“I assume that people will cheat,” states UTEP professor John Siqueiros bluntly.  He has used to stop plagiarism in his classes for “a couple of years”.

“So what I try to do, rather than police it is to create an environment where the issue of cheating is moot,” Siqueiros goes on to say. “The emphasis that I put is in class discussion and thinking critically.”

Professor Siqueiros believes that when used in conjunction with other techniques, Turnittin’s services actually do become proactive, whether you assume students are cheating or not.

“I think the more you try to police [cheating], the more you miss the point.  Young people have access to so much technology that it’s a battle you can’t ever win.  That’s why I put the emphasis on critical thinking,” he said.

Siqueiros encourages students to take part in discussions in class, take notes, and then allows them to use those notes on the exams. Students, he says, must come to a conclusion and the facts he presents in class are there to support those conclusions.  However, the students themselves must arrive at those conclusions. He has used that philosophy to deter students from cheating on exams as well. Siqueiros believes that the old methods of “100 question scantron tests” are outdated.

“I don’t see the value in making people memorize a bunch of facts that they are going to forget the next day,” he said.

Another reason some students find themselves tempted to copy is time. In the current economy, many students must juggle studies with work in order to pay their tuition.

“I’m trying to go to school full time now that I’m at UTEP, but I also have to work to pay for school; my financial aid doesn’t cover everything,” says Maria, “I still don’t think what I did was wrong, but I know it’s kind of like a shortcut”.

Assistant Dean Holmes acknowledges that the student population at UTEP is unique from other major universities and face many different obstacles in their pursuit of higher education.

“We understand why students plagiarize, and most of the time it’s not because students are trying to be a bad student or to cut corners,” he says. “We work with a student population that has a lot of obligations outside of the university setting.             “Sometimes time is the number one reason why students choose to do it.  We try to work with students on time management and other skills to alleviate the pressure that causes [cheating],” said Holmes.

Studies nationwide have concluded that plagiarism and cheating in universities is prevalent, some even calling it an epidemic. However, while it has grown easier for Internet savvy students such as Maria, neither Siqueiros nor Holmes believe it has gotten any more common than it ever was since the beginning of the “Information Age”.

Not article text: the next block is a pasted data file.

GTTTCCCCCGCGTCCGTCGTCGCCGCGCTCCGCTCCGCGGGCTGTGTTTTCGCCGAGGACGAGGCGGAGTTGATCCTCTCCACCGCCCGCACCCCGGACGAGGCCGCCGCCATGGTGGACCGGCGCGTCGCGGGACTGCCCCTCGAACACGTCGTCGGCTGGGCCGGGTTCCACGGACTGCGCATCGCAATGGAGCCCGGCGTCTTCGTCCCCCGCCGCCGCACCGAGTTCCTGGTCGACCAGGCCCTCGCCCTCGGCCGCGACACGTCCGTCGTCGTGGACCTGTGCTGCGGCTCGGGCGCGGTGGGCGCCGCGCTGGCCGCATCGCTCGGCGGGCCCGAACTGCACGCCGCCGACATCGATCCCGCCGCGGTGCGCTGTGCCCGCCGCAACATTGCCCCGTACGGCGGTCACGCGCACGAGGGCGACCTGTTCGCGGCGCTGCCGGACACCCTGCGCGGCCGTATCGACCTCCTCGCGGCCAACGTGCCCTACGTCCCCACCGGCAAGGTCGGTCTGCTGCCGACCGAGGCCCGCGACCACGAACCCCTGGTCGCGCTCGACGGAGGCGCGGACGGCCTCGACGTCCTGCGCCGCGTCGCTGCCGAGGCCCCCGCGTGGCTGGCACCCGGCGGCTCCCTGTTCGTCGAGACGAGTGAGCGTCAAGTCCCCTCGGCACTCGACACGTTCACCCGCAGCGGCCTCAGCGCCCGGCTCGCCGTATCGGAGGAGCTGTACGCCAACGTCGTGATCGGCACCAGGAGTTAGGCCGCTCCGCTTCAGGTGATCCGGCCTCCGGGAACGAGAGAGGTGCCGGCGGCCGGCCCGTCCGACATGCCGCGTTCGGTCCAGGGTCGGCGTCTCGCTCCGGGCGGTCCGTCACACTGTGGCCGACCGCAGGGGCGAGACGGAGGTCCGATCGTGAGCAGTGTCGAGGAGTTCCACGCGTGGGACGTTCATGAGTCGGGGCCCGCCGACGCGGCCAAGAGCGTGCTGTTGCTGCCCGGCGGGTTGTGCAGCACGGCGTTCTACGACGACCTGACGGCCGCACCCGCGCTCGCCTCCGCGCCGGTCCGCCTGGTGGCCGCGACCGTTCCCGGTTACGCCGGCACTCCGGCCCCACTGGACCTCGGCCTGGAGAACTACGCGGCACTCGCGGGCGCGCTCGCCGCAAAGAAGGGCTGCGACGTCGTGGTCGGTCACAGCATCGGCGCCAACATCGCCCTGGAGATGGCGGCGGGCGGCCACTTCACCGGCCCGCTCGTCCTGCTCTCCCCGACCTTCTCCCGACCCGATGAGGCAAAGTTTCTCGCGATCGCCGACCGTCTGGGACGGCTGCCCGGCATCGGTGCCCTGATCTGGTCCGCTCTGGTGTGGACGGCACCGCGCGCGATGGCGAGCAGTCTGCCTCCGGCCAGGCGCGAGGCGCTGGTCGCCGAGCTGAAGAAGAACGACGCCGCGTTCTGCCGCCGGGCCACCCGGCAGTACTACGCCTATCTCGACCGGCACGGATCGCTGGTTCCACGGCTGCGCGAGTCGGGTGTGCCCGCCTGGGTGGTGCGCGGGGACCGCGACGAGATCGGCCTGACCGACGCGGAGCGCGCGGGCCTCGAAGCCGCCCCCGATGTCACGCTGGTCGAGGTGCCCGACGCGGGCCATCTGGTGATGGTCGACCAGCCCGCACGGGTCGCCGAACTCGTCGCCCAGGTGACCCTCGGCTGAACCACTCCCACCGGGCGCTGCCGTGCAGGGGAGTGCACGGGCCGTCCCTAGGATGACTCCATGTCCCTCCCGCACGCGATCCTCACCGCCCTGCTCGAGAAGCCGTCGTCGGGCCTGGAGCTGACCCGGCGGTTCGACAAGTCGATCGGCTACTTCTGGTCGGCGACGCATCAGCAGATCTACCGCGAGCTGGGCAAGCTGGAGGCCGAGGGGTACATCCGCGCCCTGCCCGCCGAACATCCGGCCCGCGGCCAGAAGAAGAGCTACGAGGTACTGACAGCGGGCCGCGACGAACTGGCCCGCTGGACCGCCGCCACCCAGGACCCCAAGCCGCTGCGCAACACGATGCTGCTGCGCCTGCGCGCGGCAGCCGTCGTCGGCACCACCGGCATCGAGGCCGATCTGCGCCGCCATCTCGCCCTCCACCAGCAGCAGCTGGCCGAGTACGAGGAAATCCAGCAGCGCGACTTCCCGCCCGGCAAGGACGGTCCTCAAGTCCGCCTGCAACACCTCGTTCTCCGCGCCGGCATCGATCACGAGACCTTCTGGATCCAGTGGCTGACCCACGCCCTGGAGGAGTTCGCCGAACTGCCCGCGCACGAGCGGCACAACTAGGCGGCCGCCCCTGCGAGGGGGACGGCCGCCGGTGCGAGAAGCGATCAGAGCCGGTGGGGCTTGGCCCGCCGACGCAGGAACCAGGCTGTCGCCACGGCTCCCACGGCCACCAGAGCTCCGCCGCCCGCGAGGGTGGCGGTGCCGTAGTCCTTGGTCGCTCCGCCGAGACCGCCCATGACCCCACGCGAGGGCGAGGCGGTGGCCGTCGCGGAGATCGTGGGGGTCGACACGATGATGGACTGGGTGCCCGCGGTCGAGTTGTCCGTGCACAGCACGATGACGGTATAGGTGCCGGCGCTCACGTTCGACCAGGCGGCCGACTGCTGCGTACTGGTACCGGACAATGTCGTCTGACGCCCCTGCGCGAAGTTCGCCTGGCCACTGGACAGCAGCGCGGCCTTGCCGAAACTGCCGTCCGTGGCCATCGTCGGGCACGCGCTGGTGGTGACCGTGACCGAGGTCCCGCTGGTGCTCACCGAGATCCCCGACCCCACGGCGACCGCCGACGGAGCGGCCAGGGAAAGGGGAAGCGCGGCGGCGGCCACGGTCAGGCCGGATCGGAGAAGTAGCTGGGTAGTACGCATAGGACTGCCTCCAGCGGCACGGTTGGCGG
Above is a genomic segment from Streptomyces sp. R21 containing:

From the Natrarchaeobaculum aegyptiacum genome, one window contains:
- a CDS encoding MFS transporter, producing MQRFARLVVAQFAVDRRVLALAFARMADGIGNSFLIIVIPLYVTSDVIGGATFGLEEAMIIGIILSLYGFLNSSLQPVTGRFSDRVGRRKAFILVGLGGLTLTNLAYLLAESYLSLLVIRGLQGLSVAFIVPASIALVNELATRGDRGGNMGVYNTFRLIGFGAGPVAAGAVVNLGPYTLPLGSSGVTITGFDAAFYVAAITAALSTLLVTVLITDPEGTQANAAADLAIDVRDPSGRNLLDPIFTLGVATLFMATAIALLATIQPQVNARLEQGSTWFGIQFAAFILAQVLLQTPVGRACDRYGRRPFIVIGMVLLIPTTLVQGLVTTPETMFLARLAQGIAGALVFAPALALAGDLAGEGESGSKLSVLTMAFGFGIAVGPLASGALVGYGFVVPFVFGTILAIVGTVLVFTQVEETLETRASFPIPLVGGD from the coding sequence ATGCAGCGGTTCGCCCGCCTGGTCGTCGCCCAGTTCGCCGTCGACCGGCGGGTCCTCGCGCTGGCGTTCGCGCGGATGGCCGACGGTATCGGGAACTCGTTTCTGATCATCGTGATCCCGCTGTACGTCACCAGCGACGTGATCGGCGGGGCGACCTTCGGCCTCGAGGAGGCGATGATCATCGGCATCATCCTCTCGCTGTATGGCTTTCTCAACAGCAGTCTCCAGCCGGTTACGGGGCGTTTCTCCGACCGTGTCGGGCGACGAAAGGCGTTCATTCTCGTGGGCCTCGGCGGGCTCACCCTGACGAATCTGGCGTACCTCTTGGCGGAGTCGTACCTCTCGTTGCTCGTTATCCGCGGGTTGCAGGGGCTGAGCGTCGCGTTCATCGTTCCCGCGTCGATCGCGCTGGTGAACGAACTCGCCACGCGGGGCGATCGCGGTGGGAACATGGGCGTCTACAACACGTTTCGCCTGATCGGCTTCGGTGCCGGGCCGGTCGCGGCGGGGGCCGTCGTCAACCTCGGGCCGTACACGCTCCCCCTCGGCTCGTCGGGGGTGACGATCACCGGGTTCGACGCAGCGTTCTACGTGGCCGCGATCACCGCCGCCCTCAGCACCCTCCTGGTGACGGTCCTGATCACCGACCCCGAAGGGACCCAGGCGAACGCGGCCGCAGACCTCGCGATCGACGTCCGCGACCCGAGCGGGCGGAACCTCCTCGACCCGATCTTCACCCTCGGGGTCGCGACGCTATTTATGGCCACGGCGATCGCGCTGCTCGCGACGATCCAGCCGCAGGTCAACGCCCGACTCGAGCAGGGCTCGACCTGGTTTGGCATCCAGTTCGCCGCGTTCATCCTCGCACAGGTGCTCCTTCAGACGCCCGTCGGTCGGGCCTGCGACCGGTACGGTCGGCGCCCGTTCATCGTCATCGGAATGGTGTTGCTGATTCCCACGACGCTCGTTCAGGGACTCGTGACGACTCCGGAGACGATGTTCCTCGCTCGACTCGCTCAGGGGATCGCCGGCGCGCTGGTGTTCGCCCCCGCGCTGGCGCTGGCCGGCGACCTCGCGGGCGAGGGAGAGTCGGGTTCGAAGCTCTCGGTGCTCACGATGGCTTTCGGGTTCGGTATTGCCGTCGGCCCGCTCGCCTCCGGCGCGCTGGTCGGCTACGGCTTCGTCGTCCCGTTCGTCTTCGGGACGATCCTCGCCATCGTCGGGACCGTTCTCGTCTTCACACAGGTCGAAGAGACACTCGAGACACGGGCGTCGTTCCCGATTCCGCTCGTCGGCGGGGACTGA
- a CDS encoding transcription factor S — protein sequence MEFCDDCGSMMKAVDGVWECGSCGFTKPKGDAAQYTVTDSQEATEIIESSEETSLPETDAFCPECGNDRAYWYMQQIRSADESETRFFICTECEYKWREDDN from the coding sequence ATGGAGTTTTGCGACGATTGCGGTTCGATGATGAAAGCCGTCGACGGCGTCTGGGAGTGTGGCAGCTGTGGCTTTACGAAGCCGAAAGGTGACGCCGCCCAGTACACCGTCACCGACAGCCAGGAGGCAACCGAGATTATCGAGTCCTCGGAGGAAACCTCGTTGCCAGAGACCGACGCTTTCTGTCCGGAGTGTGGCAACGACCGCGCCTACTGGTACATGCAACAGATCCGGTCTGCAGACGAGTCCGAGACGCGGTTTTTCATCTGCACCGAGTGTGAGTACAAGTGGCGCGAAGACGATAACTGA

“There are two takes on [whether or not plagiarism is more common now],” says Holmes. “I do believe that even though the same cheating methods are out there and we’ve become adept to them, technology [has made] some things harder to detect, but like anything if you see it enough, you adjust your sights to it, and I believe some professors have been very instrumental in doing that.”

“I think [plagiarism] has always been there. I haven’t experienced that it’s becoming epidemic [as it has become easier],” said Siqueiros. “Ask yourself, why are students cheating? For me it’s a self-confidence issue.”

“Some people are going to cheat no matter what,” he concludes.

Indeed,’s own blog recently had to address the issue of students attempting to “trick” the site’s algorithm. A simple Google search turned up many methods including a video tutorial on how to make portions of papers submitted undetectable to Turnitin. And simple plagiarism isn’t the only problem.

“There’s lots of ways to cheat on papers,” said Maria.  “There’s ways to make your paper seem longer than it is just by changing the font of all the periods, or making the margins a little wider, I once also paid someone to write a paper for me because I didn’t have time. Turnitin can’t really catch that.”

This is why Siqueiros and other educators preach a trusting relationship between teacher and pupil as well as the power of critical thinking as the main weapon to combat academic dishonesty.

“Of all the academic endeavors, thinking critically is the most satisfying, it’s the most empowering,” he says.  “An empowered person is going to study more; an empowered person is going to seek knowledge. I see students who begin to participate in discussions in class and they’re so empowered and they’re eager to take tests because they are so satisfied.”

By attaining the skills offered by classes like UNIV 1301 and being taught by professors like Gabbert and Siqueiros, students begin to see the value in education. A one-to-one trusting relationship between educator and student can be the number one deterrent against cheating.

“I’m starting my junior year,” Maria states. “Most of those core classes I looked at them like as if I don’t really need them but you have to take them. Now I am getting into courses for my major… I’m taking classes with the same professors… I realize that I’m going to be learning things that I actually need for when I go out there in the real world. And I hope that I can just do the work on my own and not have to cheat, because otherwise what am I getting out of it?”

Assistant Dean Holmes concluded that his office would continue to be both proactive in preventing plagiarism, while at the same time educating even those who may slip up. He pointed to UTEP’s use of the University of Maryland’s Virtual Academic Integrity Laboratory (VAIL). VAIL is an online resource that provides tutorials and information for students regarding plagiarism. Often, when a UTEP student is accused of such an act, he or she is directed to VAIL in order to educate them and prevent future infractions.

“We believe in having educational moments with students,” he says. “We educate in different ways. We’re here to help make sure that [students] actually earned that grade rather than being unfair to those who are actually working hard and dealing with the pressures in life while they are trying to get an education at the same time.”